In addition to Rydman's account, other evidence supported the jury's guilty verdict. There was no doubt that Moon shot the victim and that Petitioner knew that. Moon told a friend that he, Petitioner, and Rydman had robbed a banker, that Rydman had set it up, and that Moon had shot the banker. After the crime, while they were splitting up the victim's property at Rydman's house, Petitioner asked Moon if he was certain that he had killed the victim, and had Moon demonstrate exactly what he had done.
The state produced Rydman's neighbor, who sold a 9 mm gun (the same caliber as the murder weapon) to Petitioner. The neighbor disposed of the gun in the Columbia River after Petitioner brought it back, saying he had "hit a lick" (committed a robbery), and needed to get rid of it. As partial payment, Petitioner gave the neighbor a watch. The victim's watch was found in the neighbor's room.
The state also called Rydman's friend and babysitter, who helped Rydman use the victim's credit cards at ATM machines and to buy clothing. Rydman told her friend that after a "date" she, Petitioner, and Moon had gone back to the date's house and had robbed him. Eventually she admitted that Moon had shot the victim. Rydman showed her friend jewelry and watches stolen from the victim.
Some of the victim's stolen property, along with a note with his credit card and other information, were found at the house Rydman and Petitioner shared. The victim's cars, including one sent over a cliff in North Portland and the other left parked on the street, were found where Rydman and Moon said they would be.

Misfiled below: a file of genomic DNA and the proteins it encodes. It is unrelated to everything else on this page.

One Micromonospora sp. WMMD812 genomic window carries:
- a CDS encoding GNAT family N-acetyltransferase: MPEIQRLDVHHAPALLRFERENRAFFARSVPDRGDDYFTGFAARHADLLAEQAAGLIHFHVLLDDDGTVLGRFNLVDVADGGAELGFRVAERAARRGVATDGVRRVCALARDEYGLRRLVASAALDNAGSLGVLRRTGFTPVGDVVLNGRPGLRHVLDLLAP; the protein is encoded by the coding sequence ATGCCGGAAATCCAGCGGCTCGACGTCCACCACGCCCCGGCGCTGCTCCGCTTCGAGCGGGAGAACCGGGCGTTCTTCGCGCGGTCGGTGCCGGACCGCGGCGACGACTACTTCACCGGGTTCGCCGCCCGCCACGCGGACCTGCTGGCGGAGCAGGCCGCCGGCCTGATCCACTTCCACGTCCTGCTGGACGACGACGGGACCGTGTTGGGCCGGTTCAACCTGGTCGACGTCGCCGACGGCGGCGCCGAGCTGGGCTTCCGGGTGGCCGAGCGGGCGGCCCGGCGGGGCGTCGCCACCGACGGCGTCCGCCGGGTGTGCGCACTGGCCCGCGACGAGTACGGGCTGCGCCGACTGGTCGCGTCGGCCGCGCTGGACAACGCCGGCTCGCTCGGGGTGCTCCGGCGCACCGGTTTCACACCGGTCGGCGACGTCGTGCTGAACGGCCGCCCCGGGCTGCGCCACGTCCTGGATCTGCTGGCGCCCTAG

Moreover, Petitioner made damaging statements himself. According to Rydman's daughter, sometime after the crime while they were in Los Angeles and after they learned that Rydman's house had been searched by the police, Petitioner was angry at Rydman. He said she was stupid for leaving stuff at her house from "that guy." Also, Petitioner, Rydman, and Moon fled the state after the crime, first to Las Vegas and then to Los Angeles. Petitioner attempted to concoct an alibi for the night of the crime. In addition, Petitioner attempted to convince Moon to testify that Petitioner was not there the night of the crime, despite the overwhelming evidence that he was.
Further, Petitioner's guilt on the charges of Aggravated Murder upon which the jury convicted him did not depend on whether he was "the leader" or on whether he told Moon to shoot the victim. To the extent Petitioner argues that the only evidence the victim was killed to conceal the perpetrator's identities is his statement to Moon telling him that he knew what he had to do, the argument is without merit. The goal of concealing identities is apparent from the fact that the perpetrators wore gloves at the crime scene, that during the robbery they kept the victim facedown on the floor (and, for at least some period of time), blindfolded, that they ultimately killed the victim, and that they subsequently disposed of the victim's vehicles and fled the state.